Jesus pronounced His supreme benediction on this disciple. Peter had been given the zenith of all divine revelation: the identity of Jesus Christ. He explained why Peter was blessed, because “flesh and blood did not reveal this to you. You didn’t just follow me along and attend the wedding feast of Canaan, see me turn dirty water into wine, and see me walk on water, heal paralytics, lepers and blind men, and somehow come to the logical conclusion that I must be God incarnate. You didn’t come to that place through simple deduction or mere intellectual contemplation or empirical observation. You’re blessed because you recognize me by divine revelation.” It’s what Edwards called “a divine and supernatural light.”
When Simeon looked into the child’s face, he did not recognize this baby as the Christ child because he beheld a transfigured countenance. The baby obviously did not speak it to him. He looked at this child in the arms of His parents, and by the divine and supernatural light of God, he knew he was looking into the face of Christ. That’s when Simeon said, “Now. I don’t have to wait around for Him to astound the experts of the law in the temple when He’s 12, I don’t need to see Him roam around Judea with a blaze of miracles his wake, I don’t have to watch Him suffer on the Cross or be raised from the dead. I’ve seen all I need to see. So let me go home. Let me depart in peace.”
The same divine and supernatural light that opened the eyes of Simeon to recognize the Christ, takes the blinders off our eyes, opens our ears and changes our hearts of stone to hearts of flesh, so we see the divine and the supernatural light (II Peter 1:19-21).
“Lord, now you are letting your servant depart in peace,
according to your word;
for my eyes have seen your salvation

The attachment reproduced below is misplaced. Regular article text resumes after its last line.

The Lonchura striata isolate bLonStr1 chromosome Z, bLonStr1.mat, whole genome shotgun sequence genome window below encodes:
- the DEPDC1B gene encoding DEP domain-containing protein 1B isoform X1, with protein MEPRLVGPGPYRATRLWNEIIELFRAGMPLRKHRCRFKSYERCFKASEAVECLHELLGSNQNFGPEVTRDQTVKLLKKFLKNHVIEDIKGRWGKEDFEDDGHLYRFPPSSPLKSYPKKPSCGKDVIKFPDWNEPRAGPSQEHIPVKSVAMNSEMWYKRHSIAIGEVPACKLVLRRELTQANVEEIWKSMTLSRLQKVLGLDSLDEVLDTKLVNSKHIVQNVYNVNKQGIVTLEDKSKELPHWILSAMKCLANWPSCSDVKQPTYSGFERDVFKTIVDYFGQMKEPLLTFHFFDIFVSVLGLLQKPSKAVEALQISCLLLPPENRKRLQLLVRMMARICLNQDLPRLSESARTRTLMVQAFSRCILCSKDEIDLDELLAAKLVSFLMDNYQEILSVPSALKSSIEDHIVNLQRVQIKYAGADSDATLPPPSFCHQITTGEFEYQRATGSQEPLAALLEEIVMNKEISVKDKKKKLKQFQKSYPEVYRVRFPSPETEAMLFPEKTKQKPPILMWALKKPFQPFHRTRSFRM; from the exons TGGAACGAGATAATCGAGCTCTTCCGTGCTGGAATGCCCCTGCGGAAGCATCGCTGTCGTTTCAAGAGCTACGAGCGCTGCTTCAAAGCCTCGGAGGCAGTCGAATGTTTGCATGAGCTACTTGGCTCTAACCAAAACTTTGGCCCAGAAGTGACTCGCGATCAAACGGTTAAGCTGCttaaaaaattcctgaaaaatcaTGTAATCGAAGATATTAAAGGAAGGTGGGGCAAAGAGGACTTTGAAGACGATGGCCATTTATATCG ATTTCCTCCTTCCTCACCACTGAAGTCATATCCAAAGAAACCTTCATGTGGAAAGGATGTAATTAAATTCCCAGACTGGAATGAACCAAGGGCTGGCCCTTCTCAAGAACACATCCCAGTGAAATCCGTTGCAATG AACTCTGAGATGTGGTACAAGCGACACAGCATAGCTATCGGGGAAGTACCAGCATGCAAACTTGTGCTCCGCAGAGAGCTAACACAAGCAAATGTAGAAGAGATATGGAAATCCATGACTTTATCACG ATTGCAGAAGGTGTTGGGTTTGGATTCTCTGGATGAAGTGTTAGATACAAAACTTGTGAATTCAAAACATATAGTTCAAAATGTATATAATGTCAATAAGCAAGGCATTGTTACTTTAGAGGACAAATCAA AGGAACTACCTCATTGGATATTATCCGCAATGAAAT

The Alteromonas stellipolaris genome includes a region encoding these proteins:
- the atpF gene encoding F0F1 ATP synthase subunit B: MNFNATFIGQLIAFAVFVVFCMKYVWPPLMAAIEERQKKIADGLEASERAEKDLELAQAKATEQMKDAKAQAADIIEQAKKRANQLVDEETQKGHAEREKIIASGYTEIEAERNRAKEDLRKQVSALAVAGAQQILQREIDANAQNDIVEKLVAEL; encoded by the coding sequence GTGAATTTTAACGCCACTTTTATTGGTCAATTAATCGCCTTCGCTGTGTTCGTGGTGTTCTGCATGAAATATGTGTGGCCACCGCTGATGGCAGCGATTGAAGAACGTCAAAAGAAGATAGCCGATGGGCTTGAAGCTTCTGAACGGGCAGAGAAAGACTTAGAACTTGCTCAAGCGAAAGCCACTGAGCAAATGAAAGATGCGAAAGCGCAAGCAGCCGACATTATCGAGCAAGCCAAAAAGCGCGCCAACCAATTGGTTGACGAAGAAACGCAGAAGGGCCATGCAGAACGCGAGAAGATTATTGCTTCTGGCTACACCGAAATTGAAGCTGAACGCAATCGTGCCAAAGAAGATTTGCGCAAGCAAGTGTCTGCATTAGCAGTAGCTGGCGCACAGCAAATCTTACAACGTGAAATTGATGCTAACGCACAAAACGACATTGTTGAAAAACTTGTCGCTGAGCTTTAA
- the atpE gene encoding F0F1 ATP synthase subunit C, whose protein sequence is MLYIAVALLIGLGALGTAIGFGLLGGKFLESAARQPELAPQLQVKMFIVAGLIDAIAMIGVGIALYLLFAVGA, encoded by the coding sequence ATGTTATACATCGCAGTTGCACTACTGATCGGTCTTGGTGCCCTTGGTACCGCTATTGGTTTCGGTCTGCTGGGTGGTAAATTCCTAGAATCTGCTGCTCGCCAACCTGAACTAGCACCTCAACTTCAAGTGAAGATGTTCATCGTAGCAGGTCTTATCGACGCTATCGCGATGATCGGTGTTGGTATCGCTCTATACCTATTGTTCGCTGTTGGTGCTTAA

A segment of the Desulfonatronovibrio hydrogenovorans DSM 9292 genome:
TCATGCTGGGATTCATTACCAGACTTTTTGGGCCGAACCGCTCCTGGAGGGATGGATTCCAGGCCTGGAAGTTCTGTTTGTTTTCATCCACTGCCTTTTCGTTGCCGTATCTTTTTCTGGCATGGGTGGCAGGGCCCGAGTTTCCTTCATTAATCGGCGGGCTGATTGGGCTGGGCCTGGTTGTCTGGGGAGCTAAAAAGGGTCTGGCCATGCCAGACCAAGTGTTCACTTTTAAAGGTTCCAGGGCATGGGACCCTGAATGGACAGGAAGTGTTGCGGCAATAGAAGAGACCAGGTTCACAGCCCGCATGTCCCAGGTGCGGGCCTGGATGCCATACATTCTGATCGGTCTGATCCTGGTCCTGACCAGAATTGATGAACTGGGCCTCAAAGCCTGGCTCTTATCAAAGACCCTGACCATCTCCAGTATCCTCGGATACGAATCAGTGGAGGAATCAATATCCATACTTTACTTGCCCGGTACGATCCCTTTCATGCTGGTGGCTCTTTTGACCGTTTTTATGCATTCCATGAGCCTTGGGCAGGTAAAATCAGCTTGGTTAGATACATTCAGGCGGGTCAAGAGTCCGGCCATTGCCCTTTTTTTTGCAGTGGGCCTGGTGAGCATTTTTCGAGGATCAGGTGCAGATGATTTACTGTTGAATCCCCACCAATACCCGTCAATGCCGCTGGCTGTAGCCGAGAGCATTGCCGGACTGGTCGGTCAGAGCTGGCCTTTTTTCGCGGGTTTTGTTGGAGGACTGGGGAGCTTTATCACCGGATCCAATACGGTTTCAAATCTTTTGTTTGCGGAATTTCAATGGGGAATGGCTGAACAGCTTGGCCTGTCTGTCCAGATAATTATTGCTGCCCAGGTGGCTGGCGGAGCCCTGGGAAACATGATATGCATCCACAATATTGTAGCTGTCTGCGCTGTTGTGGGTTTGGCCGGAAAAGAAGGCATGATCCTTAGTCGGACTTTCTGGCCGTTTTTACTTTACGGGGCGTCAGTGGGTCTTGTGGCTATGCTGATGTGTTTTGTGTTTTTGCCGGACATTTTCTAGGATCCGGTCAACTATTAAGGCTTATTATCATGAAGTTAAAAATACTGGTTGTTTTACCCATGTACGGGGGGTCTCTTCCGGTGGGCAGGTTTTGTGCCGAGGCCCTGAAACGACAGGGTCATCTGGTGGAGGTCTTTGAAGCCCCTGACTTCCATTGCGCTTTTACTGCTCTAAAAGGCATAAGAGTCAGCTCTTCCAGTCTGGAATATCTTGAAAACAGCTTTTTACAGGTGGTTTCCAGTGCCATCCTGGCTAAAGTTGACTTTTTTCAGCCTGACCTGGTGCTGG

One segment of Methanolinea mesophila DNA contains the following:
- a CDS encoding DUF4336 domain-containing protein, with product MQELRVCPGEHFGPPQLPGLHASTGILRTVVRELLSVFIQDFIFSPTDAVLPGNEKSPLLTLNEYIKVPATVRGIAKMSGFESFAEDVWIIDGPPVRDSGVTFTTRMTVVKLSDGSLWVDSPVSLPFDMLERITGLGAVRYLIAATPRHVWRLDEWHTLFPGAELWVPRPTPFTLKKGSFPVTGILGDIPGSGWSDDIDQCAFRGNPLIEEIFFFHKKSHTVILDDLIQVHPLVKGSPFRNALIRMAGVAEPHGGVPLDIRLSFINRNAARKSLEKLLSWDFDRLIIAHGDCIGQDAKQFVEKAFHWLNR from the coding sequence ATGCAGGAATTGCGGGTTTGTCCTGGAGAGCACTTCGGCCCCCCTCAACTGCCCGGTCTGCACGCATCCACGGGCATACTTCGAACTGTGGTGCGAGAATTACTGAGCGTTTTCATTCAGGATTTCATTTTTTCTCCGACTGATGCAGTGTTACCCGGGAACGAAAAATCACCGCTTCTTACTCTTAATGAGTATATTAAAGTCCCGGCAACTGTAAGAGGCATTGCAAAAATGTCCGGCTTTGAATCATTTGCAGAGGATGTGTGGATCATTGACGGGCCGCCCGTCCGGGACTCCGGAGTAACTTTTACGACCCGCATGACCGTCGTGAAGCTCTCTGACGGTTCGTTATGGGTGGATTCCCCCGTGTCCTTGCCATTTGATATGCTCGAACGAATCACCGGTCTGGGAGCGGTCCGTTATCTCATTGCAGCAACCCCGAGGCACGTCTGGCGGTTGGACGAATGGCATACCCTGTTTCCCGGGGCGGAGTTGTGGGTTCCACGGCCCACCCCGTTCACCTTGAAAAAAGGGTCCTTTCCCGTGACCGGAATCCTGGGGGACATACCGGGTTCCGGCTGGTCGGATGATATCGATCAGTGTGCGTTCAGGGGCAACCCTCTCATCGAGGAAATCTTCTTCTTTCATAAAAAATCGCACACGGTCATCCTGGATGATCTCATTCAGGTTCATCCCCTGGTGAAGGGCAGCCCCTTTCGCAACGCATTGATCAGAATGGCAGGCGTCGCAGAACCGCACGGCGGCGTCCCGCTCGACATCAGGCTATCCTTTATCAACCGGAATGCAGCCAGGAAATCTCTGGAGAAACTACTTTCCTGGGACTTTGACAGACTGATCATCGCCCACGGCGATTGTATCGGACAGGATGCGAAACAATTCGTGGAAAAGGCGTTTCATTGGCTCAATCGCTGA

that you have prepared in the presence of all peoples,
a light for revelation to the Gentiles,
and for glory to your people Israel.”
Joseph and Mary watched this, listened to the song, and were mesmerized. Simeon then pronounced a benediction upon them, “Blessed are you, Mary and Joseph.” And with the blessing came the warning, “Behold, this child is appointed, from the foundation of the world, for the fall of many in Israel – but also the rising of many for a sign that will be spoken against Him. Yes, Mary, a sword will pierce through your own soul as well, that the thoughts of many hearts may be revealed.”
We’re told by Luke that Mary pondered these things. She kept them in her heart. Did any doubt or thought go through her mind when she stood at the base of the Cross and watched her son have His side pierced with a sword? Did she feel that viscerally, not symbolically? Perhaps she remembered the venerable old man in the temple saying this was going to happen. Tears are streaming down my face as I picture the scene in my mind’s eye. Because of that event, we now among the living can celebrate each Christmas, “this is the time when the Sun of Righteousness arose with healing in His wings.”
Unlike Simeon, we have not yet seen Jesus face-to-face, but we are profoundly blessed because we have not seen and yet believed (John 20:29). Like the venerable Simeon, we eagerly anticipate the appearance of the Lord promised to us — the parousia, His second coming to earth in the flesh (I Thessalonians 5:23-24, Hebrews 9:28). As another 2,000 years have passed since that promise of Christ’s coming has made, there has been attrition in the visible church, just as there was in ancient Israel, as to the belief that He will ever come. At that second advent, it will be in such a refulgent display, there will be no one confused about His identity (Psalm 110:1, Colossians 3:4, II Thessalonians 1:7-10, Revelation 1:7, 19:15). God’s people live every day with the word maranatha on our lips, sometimes in a triumphant praise and sometimes as a faint whisper, living in the light of the knowledge that He can come at any time. We are called to be ready when He comes, we know no other way to live, and once He does return, we’ll know we will have seen everything on this earth that we need to see. In space and time, we echo Simeon, “Lord, perhaps today.”
After expositing Luke chapter 2 at the recent Ligonier Ministries Christmas Gathering, R.C. Sproul offered the prayer, “Our Father and our God, in this Christmas season, help us to understand that to know Jesus is to be most blessed of people. May we see His light and His glory as we wait even now for that day when we can see His face before ours. And we ask it in Jesus’ name, amen.”
And our eyes at last shall see Him,
Through His own redeeming love,
For that Child so dear and gentle
Is our Lord in Heav’n above,
And He leads His children on
To the place where He is gone.